“Tierra malhabida” or “Ill-gotten Land” in Paraguay

In my last post on Paraguay, I referred to grass-roots movements in Paraguay and their role in bringing about change in that country. I recently wrote a review of an anthropological monograph on peasant movements in Paraguay called Guerrilla Auditors: The Politics of Transparency in Neoliberal Paraguay (Duke 2011) by Kregg Hetherington. Hetherington describes peasant “audits”–peasant claims on land through direct negotiation with technocrats–of the bureaucracy that handles the titling of land in Paraguay. In an age of supposed transparency and bureaucratic efficiency, the Instituto de Bienestar Rural (or IBR), a bureaucracy created under General Alfredo Stroessner (r. 1954-89) is one of the last tangible throwbacks to the hellish days of Stronato. At least, this is the narrative that “new democrats”–proponents of neoliberalism and transparency in Paraguay’s democracy–assert with regards to the IBR. But to peasants who for decades have worked with and within this bureaucracy to attain the status of title holders in Paraguay, it is the only viable non-violent method for attaining legal ownership of the land.

Hetherington describes the historicity of land redistribution and land claims in this way. He finds the rifts between campesinos and new democrats in the recent authoritarian past, under General Stroessner’s heavy-handed rule (1954 to 1989). In the 70s and 80s, Stroessner promoted a massive land re-distribution campaign that seemed to favor would-be small landholders. Ostensibly, the land reform proposed to build a new nation and modern economy on the shoulders of campesinos as they developed redistributed land. But receiving a land title was the last step in a long bureaucratic process for campesinos, which involved demonstrating that they had sufficiently developed a homestead. (There were three legal categories of landholding what culminated in “title” and only this last one was legally viable in courts). In this way, Stroessner’s Cold War land reform propaganda suggested that rights were material goods acquired through labor, linking the idea of political subjectivity to the development of uncultivated land (105).

Hetherington argues that in the transition years after the 1989 coup that removed Stroessner from power, campesinos (formerly Stroessner’s political base) and new democrats (the opposition to Stroessner and the ruling Colorado Party) articulated increasingly divergent goals for national development. Given campesino’s connection with Stroessner and his land reform, new democrats see campesinos as anachronisms in the new democratic age. Campesino interests do not fit into neoliberal goals of market rationality, which involve selling thousands of acres of land to Brazilian soy farmers.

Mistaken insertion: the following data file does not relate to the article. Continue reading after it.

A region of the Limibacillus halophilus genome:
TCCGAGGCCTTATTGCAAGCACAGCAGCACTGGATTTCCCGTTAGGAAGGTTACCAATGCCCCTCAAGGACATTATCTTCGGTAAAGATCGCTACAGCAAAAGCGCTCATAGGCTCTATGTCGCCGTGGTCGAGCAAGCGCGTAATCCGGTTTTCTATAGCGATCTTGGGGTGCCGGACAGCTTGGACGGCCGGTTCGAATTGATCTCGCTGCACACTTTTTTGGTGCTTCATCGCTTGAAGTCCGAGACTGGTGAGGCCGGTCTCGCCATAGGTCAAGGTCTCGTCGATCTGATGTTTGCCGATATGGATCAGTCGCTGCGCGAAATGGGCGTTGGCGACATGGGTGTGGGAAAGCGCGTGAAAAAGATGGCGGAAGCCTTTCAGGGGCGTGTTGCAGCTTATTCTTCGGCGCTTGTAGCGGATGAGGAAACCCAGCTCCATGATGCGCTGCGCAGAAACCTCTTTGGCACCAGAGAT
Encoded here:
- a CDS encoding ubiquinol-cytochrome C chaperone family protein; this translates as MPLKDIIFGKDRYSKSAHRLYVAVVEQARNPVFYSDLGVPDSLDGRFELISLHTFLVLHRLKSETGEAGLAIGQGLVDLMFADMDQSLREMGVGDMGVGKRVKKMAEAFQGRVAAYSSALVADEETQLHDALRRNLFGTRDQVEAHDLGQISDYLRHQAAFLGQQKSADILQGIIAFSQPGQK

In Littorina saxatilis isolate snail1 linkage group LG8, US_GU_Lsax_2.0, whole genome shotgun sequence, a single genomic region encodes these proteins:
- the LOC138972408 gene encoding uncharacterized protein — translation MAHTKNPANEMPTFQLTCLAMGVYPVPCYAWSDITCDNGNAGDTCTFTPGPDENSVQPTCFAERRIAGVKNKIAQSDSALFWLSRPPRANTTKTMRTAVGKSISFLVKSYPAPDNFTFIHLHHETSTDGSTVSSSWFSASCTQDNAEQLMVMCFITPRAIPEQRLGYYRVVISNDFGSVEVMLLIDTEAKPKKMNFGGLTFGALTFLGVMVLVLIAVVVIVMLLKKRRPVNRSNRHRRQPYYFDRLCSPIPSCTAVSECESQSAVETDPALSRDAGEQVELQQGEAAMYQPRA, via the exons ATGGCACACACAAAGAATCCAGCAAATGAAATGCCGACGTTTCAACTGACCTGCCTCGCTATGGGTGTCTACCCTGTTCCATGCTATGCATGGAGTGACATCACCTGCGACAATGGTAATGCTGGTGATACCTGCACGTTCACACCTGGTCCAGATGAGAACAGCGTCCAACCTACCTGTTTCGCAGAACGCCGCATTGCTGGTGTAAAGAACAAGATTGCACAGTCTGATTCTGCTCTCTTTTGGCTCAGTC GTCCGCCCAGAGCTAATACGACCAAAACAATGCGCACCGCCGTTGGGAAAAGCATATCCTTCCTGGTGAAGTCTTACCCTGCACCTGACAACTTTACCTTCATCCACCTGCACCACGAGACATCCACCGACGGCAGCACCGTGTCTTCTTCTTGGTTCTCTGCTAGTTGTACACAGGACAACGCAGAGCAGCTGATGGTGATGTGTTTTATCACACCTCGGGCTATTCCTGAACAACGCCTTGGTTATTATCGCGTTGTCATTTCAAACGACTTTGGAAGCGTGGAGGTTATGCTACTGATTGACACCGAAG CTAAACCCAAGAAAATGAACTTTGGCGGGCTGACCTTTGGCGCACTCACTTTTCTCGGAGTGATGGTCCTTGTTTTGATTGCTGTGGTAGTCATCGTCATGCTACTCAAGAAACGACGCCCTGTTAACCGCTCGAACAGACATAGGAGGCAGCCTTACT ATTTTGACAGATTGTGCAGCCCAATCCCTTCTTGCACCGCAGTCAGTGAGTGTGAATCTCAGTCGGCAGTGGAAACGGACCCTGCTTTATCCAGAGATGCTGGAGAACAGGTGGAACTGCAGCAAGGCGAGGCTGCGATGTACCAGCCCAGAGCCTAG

Hetherington’s analysis of the Stroessner years needs further development and clarification, but is still one of the only recent analyses that sheds light on Stroessner’s land policy. In the Stronato historiography, Stroessner is cast as an enemy to land rights in Paraguay, with emphasis on his violent repression of several libertion-theology-inspired campesino movements. Hetherington shows, on the other hand that many campesinos look to Stroessner with fondness because he provided them with land and ostensibly served as their political patron.

In Stroessner’s framing of the situation in the 70s, campesinos were the answer to settling Paraguay’s “frontier” or vast tracts of unused and thereby “uncivilized” land still inhabited by Guarani gatherer/hunters. He envisioned (and partially realized) the settling of the land through massive handouts to would-be small landholders organized in small farming communities. These campesinos could ultimately achieve title status once they demonstrated that they had sufficiently “settled” the land, a process that became very messy and corrupt, as Hetherington describes. At the same time, Stroessner redistributed hundreds of thousands of acres to his fellow Colorado generals and clients. This land would turn into vast tracts of soy fields sold to and developed by a variety of large Brazilian agro companies.

This narrative demonstrates that peasants have had a complicated relationship with Stroessner, that their alliance with Stroessner and the Colorado party have been contingent upon their ability to come through with land. This then brings us back to the recent killings in Canindeyu, the event that prompted the parliament to impeach and oust Lugo. The media coverage of the conflicts in Canindeyu suggested that peasants were moved to violence after a long struggle to regain “tierra malhabida” or “ill-gotten land” given out by Stroessner’s to one of his generals. The use of this term “tierra malhabida” is interesting since it is not normally used to describe land acquired by large landholders. New democrats have dominated the use of the term when referring to peasants supposedly squatting on land that isn’t theirs. Many of these peasants would claim that they have ownership of the land because it was distributed to them under Stroessner’s land reform.

For many, Stroessner and his land bureaucracy are the only thing giving them a bit of legitimacy to their claims on land. This knowledge should cause us to question the historical significance of the Stronato on land in Paraguay and complicate portrayals of land struggles in Paraguay today.

About Shawn

ABD Ph.D. candidate in History at the University of New Mexico. I study Early Latin America and am currently working on a dissertation on racial relations, the many iterations of encomienda, and frontier societies in the Rio de la Plata during the 16th and 17th centuries.
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